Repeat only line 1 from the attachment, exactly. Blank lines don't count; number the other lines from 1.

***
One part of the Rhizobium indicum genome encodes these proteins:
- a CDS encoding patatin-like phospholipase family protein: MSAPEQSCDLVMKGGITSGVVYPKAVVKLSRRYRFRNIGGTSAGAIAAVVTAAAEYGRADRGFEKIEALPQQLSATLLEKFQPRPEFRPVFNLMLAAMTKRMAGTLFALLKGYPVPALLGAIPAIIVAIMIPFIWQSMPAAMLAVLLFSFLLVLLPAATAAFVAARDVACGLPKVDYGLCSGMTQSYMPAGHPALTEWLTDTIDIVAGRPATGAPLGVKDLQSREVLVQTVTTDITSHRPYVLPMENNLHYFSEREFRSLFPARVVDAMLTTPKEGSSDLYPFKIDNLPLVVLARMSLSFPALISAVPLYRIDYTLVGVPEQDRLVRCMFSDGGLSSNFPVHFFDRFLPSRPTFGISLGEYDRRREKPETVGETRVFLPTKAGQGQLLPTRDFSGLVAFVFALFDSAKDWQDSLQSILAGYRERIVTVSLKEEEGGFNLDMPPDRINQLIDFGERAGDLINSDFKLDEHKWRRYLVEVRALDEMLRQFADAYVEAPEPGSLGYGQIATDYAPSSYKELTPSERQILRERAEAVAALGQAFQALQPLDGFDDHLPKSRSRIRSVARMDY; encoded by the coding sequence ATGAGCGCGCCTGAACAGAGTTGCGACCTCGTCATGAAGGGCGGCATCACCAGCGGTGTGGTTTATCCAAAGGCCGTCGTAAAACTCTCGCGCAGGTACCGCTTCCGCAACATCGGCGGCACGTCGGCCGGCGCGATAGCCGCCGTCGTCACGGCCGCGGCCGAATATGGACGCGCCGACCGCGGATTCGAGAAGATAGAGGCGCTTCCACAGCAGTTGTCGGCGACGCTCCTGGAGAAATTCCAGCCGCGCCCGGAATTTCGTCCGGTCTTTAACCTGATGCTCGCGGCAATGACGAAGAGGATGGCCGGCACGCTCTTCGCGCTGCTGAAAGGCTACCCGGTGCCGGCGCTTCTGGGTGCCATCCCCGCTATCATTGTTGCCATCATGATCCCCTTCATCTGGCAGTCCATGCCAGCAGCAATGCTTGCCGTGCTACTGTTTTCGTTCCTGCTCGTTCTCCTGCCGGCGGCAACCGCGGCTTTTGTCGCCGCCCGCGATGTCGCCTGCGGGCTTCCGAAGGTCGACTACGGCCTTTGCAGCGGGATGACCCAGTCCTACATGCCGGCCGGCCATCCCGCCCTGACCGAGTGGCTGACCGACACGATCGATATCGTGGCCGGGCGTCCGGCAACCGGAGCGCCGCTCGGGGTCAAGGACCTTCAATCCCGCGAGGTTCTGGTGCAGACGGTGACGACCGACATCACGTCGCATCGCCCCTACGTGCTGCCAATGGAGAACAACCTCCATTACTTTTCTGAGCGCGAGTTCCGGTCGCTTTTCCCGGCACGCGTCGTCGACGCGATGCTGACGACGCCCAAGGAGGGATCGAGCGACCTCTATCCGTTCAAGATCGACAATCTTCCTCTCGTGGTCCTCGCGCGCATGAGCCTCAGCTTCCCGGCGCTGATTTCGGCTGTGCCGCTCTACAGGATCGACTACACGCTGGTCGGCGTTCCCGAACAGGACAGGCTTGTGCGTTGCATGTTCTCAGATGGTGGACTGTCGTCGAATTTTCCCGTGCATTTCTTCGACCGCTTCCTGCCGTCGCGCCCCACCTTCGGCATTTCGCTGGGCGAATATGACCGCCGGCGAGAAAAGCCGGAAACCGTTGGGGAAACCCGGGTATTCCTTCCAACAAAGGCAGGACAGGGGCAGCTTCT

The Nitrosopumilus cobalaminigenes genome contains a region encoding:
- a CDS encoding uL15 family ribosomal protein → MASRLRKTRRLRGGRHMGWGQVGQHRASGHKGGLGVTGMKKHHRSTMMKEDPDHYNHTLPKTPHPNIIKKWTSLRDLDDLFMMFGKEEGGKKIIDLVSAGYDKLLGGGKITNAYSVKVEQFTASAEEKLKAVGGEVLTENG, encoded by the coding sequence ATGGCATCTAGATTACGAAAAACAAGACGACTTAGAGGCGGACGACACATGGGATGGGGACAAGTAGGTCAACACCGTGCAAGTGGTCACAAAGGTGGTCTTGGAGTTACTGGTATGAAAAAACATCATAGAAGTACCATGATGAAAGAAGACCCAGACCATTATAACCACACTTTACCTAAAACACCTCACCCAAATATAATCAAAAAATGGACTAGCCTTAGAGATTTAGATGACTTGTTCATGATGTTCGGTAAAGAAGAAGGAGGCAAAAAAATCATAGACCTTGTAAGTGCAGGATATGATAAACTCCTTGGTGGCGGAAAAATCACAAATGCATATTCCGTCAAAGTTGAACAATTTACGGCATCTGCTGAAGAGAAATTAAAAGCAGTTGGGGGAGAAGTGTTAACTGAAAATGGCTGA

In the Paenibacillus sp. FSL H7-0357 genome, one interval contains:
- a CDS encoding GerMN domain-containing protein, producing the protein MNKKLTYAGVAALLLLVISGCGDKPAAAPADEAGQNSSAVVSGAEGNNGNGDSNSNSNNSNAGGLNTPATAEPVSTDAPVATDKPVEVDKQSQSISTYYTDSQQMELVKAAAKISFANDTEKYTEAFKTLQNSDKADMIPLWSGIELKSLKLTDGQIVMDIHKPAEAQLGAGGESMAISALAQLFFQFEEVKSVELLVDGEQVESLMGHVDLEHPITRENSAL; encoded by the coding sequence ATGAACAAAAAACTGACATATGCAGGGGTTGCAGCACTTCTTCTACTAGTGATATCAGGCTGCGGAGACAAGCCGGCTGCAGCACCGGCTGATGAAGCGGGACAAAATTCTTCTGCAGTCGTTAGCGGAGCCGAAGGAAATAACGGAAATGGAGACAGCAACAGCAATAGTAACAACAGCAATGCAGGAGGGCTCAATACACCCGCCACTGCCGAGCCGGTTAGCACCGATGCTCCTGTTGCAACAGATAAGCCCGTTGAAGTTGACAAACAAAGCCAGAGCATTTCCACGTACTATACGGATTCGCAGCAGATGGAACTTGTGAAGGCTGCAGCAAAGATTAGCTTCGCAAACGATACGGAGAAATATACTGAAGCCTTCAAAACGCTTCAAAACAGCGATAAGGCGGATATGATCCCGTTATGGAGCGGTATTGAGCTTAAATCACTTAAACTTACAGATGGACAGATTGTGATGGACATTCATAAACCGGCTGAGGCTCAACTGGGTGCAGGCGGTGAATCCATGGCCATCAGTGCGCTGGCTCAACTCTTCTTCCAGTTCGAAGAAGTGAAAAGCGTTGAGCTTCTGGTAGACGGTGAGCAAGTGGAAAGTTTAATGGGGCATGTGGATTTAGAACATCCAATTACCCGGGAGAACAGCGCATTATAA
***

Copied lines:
One part of the Rhizobium indicum genome encodes these proteins: